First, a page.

“A property developer, a fighter and a bookshop owner – of those three, it’s the bookshop owner who finds himself stuck in here. That’s Israel for you.”
There’s an interesting tension at the heart of this production of Omar El-Khairy’s The Keepers of Infinite Space and though it is one that is never really satisfactorily resolved, it is still making me think today. El-Khairy’s play is a no-holds-barred indictment of the prison system in Israeli-occupied Palestine, taking root in the shocking statistic that up to 40% of the male population has been detained under military orders at one time or another. But director Zoe Lafferty’s vision seems to locate it in a less specific context, making its issues about incarceration more universal.
This she does by having her actors speaking in (presumably) their natural accents, so one of the prisoners is a Geordie, the governor a malevolent Scot. But though there are aspects of the story that reach beyond the Middle East – the brutality of torture and its effects on the guards that commit it, the way in which the past is often its own sort of jail that imprisons generations in endless cycles of hate – too much of it is inextricably tied to the details of El-Khairy’s narrative, of an innocuous bookseller caught up in crisis by family connections beyond his ken.
Edmund Kingsley is effective as Saeed, nonplussed by his ruthless treatment and lack of any apparent crime but though the seeds of the family drama to come are sown early on, the focus of the first half lies too heavily on his torture. It is grimly convincing stuff but not so satisfying dramatically, even with the subplot of Cornelius Macarthy’s newcomer to Israel finding it difficult to stomach their methods. The shallow breadth of Philip Lindley’s design allows for a fast-paced telling of the story (along with a few awkwardly blocked moments) but it is difficult to fully engage.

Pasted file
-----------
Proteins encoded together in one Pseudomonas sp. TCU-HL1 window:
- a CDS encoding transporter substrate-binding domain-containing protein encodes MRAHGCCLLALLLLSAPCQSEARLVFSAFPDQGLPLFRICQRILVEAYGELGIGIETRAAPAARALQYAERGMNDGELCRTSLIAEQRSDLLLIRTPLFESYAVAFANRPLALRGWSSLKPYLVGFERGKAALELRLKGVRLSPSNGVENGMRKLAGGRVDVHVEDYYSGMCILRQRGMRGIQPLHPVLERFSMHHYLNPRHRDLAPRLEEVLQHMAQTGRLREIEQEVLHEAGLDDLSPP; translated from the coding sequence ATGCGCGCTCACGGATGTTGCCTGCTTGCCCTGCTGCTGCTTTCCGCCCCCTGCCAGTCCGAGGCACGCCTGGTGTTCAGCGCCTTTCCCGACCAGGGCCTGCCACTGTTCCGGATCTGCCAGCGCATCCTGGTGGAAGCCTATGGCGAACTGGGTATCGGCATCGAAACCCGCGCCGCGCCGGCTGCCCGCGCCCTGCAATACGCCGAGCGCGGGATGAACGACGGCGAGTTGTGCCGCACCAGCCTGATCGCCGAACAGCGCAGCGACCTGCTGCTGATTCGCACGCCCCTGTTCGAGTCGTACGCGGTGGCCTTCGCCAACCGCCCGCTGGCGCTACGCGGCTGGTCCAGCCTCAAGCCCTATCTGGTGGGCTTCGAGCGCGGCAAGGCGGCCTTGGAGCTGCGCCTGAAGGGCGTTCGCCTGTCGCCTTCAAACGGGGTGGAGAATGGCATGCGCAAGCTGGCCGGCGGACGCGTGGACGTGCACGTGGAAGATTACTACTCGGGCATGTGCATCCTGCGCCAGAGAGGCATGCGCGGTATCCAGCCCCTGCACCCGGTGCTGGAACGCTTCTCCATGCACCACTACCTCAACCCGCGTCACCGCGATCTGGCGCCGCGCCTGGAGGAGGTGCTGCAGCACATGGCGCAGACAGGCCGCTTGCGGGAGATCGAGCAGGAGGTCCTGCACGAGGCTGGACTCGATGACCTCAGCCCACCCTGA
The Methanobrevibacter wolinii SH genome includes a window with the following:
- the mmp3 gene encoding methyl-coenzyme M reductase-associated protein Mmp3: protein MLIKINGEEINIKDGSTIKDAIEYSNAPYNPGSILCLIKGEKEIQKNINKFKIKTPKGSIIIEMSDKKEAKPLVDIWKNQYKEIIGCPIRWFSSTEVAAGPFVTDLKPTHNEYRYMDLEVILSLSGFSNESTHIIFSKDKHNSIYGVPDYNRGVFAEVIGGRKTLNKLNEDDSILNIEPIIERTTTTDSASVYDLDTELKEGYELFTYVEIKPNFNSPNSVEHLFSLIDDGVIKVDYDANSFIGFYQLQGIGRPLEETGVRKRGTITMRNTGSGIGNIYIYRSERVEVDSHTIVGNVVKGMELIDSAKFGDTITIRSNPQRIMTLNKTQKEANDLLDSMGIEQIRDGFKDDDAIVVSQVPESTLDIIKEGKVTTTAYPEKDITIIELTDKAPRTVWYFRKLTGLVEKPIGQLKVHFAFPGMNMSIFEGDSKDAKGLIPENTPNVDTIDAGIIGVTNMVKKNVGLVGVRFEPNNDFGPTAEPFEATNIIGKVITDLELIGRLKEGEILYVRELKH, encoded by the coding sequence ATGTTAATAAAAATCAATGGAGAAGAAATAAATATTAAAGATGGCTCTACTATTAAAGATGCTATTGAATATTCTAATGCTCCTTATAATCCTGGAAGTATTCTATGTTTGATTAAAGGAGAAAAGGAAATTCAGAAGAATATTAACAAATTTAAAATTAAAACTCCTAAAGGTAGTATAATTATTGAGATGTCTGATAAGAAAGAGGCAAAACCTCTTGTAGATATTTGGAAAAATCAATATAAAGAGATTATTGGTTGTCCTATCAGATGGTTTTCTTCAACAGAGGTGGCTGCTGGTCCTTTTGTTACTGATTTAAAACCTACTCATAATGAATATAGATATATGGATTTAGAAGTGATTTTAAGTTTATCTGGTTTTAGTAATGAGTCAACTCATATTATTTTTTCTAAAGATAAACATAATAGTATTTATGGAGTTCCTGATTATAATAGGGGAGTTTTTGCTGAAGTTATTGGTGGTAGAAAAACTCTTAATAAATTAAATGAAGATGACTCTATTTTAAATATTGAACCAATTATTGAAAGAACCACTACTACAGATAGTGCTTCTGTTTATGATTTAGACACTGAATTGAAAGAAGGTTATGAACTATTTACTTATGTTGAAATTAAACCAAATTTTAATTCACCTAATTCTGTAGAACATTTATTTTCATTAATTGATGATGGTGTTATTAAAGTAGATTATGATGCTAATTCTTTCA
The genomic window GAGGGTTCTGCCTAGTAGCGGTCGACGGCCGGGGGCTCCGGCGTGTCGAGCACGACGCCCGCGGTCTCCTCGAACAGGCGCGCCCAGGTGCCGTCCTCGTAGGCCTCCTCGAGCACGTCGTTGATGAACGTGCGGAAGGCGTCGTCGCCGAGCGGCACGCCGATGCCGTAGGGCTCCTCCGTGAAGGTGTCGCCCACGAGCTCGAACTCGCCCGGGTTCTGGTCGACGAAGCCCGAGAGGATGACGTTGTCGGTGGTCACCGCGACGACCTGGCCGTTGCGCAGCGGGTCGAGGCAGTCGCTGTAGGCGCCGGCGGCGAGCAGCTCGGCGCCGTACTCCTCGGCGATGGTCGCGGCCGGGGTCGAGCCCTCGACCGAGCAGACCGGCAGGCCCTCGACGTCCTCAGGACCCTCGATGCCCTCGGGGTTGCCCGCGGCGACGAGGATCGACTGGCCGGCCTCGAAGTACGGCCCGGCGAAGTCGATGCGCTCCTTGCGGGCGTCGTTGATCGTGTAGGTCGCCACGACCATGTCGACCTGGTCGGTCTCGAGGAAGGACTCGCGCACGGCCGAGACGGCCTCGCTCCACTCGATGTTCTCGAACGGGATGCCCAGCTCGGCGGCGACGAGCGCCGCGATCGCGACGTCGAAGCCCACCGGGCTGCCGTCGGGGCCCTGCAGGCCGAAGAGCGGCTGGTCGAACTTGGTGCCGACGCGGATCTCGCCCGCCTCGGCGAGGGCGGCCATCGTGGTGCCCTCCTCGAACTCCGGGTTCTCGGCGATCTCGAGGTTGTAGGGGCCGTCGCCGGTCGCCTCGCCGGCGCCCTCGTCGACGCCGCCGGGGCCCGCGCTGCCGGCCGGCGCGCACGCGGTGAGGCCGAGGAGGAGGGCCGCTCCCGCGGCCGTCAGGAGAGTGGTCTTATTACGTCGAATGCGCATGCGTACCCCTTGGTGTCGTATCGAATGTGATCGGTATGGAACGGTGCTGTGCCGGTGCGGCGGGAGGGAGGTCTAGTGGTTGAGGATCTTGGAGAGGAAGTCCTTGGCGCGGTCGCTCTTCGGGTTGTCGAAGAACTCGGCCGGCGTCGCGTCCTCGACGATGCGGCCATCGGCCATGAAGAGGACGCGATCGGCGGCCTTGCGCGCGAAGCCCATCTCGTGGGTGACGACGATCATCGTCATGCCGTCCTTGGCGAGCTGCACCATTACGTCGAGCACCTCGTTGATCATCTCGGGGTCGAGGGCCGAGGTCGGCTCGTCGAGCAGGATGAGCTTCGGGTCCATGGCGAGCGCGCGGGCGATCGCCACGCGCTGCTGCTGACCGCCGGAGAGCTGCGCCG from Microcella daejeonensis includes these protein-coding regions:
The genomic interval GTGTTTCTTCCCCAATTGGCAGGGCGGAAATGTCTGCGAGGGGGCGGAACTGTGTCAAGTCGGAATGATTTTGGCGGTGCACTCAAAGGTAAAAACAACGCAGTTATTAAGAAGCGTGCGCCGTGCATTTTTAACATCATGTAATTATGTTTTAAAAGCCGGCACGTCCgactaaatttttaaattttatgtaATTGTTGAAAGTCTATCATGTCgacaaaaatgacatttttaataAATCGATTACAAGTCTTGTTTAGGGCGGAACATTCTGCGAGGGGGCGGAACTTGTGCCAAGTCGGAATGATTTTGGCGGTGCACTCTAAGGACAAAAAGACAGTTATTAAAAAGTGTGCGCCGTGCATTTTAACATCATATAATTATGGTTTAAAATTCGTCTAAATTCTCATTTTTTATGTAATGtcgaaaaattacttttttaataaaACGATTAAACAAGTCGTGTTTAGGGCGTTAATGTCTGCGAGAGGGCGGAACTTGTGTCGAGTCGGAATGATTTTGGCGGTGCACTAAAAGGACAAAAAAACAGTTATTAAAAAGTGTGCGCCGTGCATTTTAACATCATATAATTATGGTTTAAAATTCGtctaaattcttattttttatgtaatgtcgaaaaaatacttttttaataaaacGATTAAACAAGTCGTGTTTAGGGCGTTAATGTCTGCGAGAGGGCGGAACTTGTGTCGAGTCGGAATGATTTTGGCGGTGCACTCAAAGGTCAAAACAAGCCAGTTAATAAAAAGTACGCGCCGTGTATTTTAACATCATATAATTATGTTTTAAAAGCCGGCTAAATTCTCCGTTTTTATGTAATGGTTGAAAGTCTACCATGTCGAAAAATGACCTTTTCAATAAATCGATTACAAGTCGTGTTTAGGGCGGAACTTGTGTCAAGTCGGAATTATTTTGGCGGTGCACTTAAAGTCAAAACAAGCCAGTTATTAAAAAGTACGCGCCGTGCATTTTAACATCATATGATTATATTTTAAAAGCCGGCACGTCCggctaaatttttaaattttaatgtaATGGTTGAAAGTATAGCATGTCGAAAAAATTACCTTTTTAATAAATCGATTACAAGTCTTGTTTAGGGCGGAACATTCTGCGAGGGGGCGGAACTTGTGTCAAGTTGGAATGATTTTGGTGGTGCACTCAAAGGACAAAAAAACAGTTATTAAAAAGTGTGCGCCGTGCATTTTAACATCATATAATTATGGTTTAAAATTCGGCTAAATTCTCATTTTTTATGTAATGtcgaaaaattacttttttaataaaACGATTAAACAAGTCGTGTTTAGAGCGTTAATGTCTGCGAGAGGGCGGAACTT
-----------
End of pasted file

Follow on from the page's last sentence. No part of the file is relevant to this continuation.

The second half though reaps the rewards of this prolonged set-up as Saeed’s relationships with Hilton McRae as his achingly tired father and Sirine Saba’s excellently impassioned wife bear fruit, and the prisoners with whom he shares his cell become more rounded as Patrick Toomey and Philip Correia are given more to play with. But given that El-Khairy rarely lets his writing veer from black and white certainty – the venomous enemy clear to see from the outset – the lack of nuance sadly neuters much of the intelligence that lies at its heart.